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federal government would establish a parallel system of accreditation by another name with a giant bureaucracy to administer it.

This was not what I had in mind and I should hope that the thousands of institutions in this nation would resist such a move if it

do so.

should occur. I assure you that the private accrediting community would My earlier proposal, stripped of any fancy language, was simply that the federal government should rely on accreditation as a significant criterion in determining eligibility for federal funding, as was originally intended by Congress, but at the same time, the Congress should introduce its own, simpler system, for ascertaining the eligibility for the myriad of programs and institutions.

I wish to emphasize for this subcommittee, as I did for the earlier committees, that accreditation should not be expected to serve as collateral for, nor procurer of federal funds for institutions, programs or Accreditation can and does speak to the consumer

individual students.

up to a point and that point is that the institution or program is providing the very best quality it is capable of providing given its human and financial resources. But, accreditation cannot authorize the establishment of institutions, nor can it force them to cease to operate. It can only work to help improve those institutions in existence that sincerely seek consultation and services.

Accreditation has served education in this nation most effectively for more than half a century and it is willing to continue doing so, if it is allowed to operate within its capabilities and voluntary parameters.

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It should be pointed out that accreditation cannot be a surrogate ministry of education in a nation where the founding fathers clearly guarded against such a structure; nor can accreditation serve as a protective agency to respond to every consumer complaint.

You may well ask what the alternatives are for determining eligibility if we do not use accreditation as the sole determiner. May I suggest that there are two or three other sources of assistance that should be considered. First, it is my judgment that the Higher Education General Information Survey (HEGIS) has the capability of aiding in the determination of institutional eligibility.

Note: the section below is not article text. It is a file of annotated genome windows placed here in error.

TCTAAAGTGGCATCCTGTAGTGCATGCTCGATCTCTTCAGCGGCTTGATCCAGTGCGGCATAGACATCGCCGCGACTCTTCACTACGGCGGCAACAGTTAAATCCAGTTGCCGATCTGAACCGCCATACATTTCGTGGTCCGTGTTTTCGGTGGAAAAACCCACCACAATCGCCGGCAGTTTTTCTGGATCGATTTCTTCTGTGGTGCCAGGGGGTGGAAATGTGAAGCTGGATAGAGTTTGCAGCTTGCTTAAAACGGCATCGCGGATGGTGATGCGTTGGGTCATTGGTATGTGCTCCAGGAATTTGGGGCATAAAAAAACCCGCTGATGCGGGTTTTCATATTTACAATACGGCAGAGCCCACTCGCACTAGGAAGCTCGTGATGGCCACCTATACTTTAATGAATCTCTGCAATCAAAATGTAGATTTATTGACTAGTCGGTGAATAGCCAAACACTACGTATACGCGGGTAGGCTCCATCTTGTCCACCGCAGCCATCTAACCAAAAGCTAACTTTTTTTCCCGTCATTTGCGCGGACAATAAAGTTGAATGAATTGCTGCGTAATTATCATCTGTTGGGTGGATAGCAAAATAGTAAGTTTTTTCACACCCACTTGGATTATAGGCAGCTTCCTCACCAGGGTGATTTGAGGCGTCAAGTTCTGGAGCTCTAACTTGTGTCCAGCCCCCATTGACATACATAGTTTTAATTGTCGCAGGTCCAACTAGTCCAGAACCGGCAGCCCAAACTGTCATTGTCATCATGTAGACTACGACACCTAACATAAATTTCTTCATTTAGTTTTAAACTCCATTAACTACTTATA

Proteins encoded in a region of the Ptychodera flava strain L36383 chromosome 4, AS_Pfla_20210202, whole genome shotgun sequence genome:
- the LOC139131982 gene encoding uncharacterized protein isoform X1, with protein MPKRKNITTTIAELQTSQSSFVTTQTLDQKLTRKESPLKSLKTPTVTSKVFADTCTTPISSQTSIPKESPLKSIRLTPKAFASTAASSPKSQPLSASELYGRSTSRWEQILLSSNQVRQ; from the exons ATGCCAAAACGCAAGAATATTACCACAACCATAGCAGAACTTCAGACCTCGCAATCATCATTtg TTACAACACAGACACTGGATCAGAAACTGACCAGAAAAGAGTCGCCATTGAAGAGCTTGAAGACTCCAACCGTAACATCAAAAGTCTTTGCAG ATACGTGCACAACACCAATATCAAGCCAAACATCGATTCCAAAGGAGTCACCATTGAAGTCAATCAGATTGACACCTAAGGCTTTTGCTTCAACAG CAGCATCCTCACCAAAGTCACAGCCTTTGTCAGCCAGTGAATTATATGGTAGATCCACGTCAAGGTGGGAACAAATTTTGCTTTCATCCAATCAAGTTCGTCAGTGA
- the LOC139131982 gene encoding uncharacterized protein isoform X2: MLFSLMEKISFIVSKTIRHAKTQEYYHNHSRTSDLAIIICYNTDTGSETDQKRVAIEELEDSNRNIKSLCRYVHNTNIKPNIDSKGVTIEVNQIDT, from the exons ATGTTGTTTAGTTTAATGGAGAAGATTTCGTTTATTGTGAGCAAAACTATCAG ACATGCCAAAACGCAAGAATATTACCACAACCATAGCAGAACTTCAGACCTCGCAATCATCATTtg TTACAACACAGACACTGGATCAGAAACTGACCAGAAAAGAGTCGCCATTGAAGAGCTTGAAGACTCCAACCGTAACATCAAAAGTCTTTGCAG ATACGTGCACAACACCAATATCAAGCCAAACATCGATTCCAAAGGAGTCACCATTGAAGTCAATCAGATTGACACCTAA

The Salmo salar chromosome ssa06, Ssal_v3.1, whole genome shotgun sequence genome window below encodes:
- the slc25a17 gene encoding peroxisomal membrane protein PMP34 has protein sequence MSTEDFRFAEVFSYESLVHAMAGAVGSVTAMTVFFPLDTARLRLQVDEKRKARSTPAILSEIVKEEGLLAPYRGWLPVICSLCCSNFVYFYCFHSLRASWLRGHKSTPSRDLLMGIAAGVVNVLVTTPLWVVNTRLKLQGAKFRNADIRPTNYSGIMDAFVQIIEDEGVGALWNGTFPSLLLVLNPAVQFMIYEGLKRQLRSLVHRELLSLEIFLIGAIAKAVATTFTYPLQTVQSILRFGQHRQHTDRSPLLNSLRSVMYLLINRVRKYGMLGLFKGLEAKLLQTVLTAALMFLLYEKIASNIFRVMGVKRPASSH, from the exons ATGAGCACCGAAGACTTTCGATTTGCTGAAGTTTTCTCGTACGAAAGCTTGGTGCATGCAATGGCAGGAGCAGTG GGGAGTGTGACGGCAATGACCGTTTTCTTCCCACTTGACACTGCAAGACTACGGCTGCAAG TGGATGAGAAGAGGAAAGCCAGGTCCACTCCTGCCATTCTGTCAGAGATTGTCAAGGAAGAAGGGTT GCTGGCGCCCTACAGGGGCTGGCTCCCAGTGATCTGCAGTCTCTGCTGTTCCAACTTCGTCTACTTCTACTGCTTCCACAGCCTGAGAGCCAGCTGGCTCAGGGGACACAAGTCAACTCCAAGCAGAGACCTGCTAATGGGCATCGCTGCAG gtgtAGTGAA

This annual report form, now required of all nonprofit educational institutions, contains enough quantitative data from which quality

could be interpolated to satisfy the federal requirement for eligibility for federal funding. I dare say that it contains more data on which to make a determination than do the periodic reports required of institutions by bona fide accrediting bodies.

Probably with only little modification, the same HEGIS-type report could be made available to the proprietary sector of postsecondary education. Through this method, even though accreditation might be assigned a weighted factor in the eligibility determination, the institutions would be relieved of establishing eligibility solely through the accrediting mechanism. It would, at the same time, relieve the accrediting bodies of institutional pressure and pressure from various professional bodies to attest to qualitative indices which perhaps should only be de

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are attached.

cided over a longer period of time. It certainly would, we feel, reinstitute among institutions and programs the desired atmosphere of competing for excellence within parameters other than those to which dollars Hopefully, accrediting agencies, for which assuredly there would be decreased activity under such a plan, could then engage in a more cooperative surveillance of postsecondary education with the Federal Government than now exists. To be sure, such a plan forces institutions to pursue a dual route--toward eligibility for federal funds in one lane and accreditation in the other-but they will have the option of traveling in either lane independent of the other. now have this option.